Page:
Does Your Pastor Check Your Giving Record?

by Rocket Finance

One of my favorite blogs is Free Money Finance. I am always careful to check out FMF’s Sunday posts that almost always have to do with tithing or some aspect of the Bible and finances. I recently heard an interesting statement on the topic of giving and tithing. In the church I attend and in most churches with whom I have been acquainted, tithing and giving are very private matters. Givers who donate money in the form of a check, always put it in an envelope so that no one except for the treasurer will know who gave the money. Traditionally, the pastor is kept insulated from knowing anything about “who gives how much” and giving records are handled very discreetly.

In fact, in the culture of the northern midwest, the subject of finance is considered intensely private. I never knew how much money my father made – even though I have a rough idea now as an adult. My financial upbringing is certainly reflected in the Financial Blogger’s piece about Why Personal Finance Should Not be Personal.

This cultural paradigm was recently shaken when I heard a pastor say that when his church members are nominated for positions of leadership like deacon, trustee or elder - he checks their giving records. If they are not faithful givers, he asks them to withdraw their name from consideration. I think that it makes sense that those who are in leadership of a particular organization also be those who are also financially supportive, but the thought of a pastor checking giving records is unsettling to our usual way of doing things. This is the first time that I have ever heard a pastor admit publicly to checking the giving records of his church members.

Would those of you who are church members mind if your pastor was looking over your giving statements?

  1. 20 Responses to “Does Your Pastor Check Your Giving Record?”

  2. By FMF on Nov 20, 2007 | Reply

    I’ll be highlighting this post in a couple Sundays. Good discussion starter.

  3. By rocketc on Nov 20, 2007 | Reply

    Thanks for stopping by. I’ll look forward to it.

  4. By plonkee on Nov 20, 2007 | Reply

    I think that it’s only likely to be appropriate if the congregation already has access to the pastor’s giving records.

    And how do you judge who is giving enough? Unless they’re going to ask for your tax return as well.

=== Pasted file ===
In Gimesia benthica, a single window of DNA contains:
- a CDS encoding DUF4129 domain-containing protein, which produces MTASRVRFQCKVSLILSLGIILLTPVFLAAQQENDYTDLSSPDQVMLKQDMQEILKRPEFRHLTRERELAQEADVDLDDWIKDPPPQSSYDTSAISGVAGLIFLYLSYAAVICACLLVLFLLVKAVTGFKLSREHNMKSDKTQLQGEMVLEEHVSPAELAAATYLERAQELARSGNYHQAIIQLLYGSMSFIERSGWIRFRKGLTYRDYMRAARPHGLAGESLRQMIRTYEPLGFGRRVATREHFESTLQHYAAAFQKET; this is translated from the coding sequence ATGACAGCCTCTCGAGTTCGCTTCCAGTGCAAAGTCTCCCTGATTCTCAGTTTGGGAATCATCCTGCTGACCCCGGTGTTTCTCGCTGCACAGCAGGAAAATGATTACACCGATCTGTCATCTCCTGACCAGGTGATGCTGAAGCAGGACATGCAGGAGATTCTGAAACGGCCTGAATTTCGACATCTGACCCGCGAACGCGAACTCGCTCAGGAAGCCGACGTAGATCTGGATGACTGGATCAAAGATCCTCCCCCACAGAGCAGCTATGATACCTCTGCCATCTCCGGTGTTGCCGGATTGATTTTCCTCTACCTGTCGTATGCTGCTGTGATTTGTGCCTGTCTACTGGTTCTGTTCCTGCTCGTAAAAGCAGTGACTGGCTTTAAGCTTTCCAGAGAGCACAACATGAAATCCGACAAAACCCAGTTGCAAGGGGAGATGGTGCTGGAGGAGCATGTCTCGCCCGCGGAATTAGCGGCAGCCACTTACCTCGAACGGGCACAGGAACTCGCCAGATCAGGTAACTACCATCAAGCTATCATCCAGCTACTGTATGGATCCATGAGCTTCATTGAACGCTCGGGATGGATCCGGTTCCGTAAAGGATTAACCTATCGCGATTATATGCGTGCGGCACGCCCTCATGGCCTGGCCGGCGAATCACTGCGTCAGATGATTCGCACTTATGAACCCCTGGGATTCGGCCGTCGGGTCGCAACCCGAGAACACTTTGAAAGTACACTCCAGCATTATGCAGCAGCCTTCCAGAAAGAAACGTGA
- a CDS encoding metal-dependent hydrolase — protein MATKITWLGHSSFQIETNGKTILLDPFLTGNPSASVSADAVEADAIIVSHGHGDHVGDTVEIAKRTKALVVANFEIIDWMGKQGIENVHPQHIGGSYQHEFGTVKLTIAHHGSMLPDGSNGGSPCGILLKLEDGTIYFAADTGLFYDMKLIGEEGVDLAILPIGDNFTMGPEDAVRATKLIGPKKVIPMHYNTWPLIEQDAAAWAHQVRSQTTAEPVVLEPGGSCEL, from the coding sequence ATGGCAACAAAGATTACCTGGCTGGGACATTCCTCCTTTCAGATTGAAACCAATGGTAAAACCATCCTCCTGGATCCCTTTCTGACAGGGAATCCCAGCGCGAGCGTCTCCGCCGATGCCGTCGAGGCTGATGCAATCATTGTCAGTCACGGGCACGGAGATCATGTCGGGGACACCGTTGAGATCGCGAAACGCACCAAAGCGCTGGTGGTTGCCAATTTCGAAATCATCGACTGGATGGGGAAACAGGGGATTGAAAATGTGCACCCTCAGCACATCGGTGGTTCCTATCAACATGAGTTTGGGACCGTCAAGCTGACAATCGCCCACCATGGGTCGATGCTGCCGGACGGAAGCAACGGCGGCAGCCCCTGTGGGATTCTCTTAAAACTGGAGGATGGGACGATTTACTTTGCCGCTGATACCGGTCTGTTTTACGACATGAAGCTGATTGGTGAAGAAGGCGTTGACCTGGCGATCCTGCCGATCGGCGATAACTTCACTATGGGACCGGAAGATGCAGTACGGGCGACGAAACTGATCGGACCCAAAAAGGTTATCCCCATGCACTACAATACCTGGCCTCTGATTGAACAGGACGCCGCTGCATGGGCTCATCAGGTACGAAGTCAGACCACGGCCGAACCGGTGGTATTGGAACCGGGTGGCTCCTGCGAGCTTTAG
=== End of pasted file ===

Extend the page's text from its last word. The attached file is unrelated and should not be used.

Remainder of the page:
I think that this could work, but is also open to abuse. I’d say that I wouldn’t do it, but then I’m unlikely to want a position of leadership within a church ;)

  5. By rocketc on Nov 20, 2007 | Reply

    I think your response was somewhat predictable, but I am glad you left it.

    I think that faithfulness should be the standard for giving enough – not amount. Remember the story of the widow’s “mite”.

    An open records stipulation on the part of the pastor – at least with those in leadership would certainly be reasonable. Now that you mention it – and I probably should have included it in the post – this particular pastor hands out a copy of his giving record to his deacons.

  6. By plonkee on Nov 20, 2007 | Reply

    I imagined that any decent person requiring that level of disclosure would. I think that’s my point though, that it would be fine if the pastor involved was a reasonable person, and could be awful if they weren’t.

    Faithfulness seems a reasonable standard to me. I’m all in favour of regular giving.

  7. By Steward on Nov 20, 2007 | Reply

    I feel that if a person’s character needs to be accredited in order to obtain a leadership position, then checking the financial giving records is OK. I would say that once is possibly enough though. That’s not an absolute statement. I know that the pastor not only has a responsibility to make sure his staff is accountable, but he also has a responsibility that his staff’s finances are still between him and God. If the pastor checks the finances regularly then there is a jeopardy that the staff member will exalt pride like the pharisee, as well as the opportunity for pastors to give respect of persons.

    I’d say that if pastors don’t check regularly then there better be another good accountability program in place. If the pastors do check regularly then there be better be methods in place that keep the staff clear from prideful pitfalls.

  8. By The Financial Blogger on Nov 20, 2007 | Reply

    Thx for the mention!

    And this thing pastor story is quite crazy! What about people that give their time instead of money? Does he have a predetermined hourly rate for those? ;-)

  9. By rocketc on Nov 20, 2007 | Reply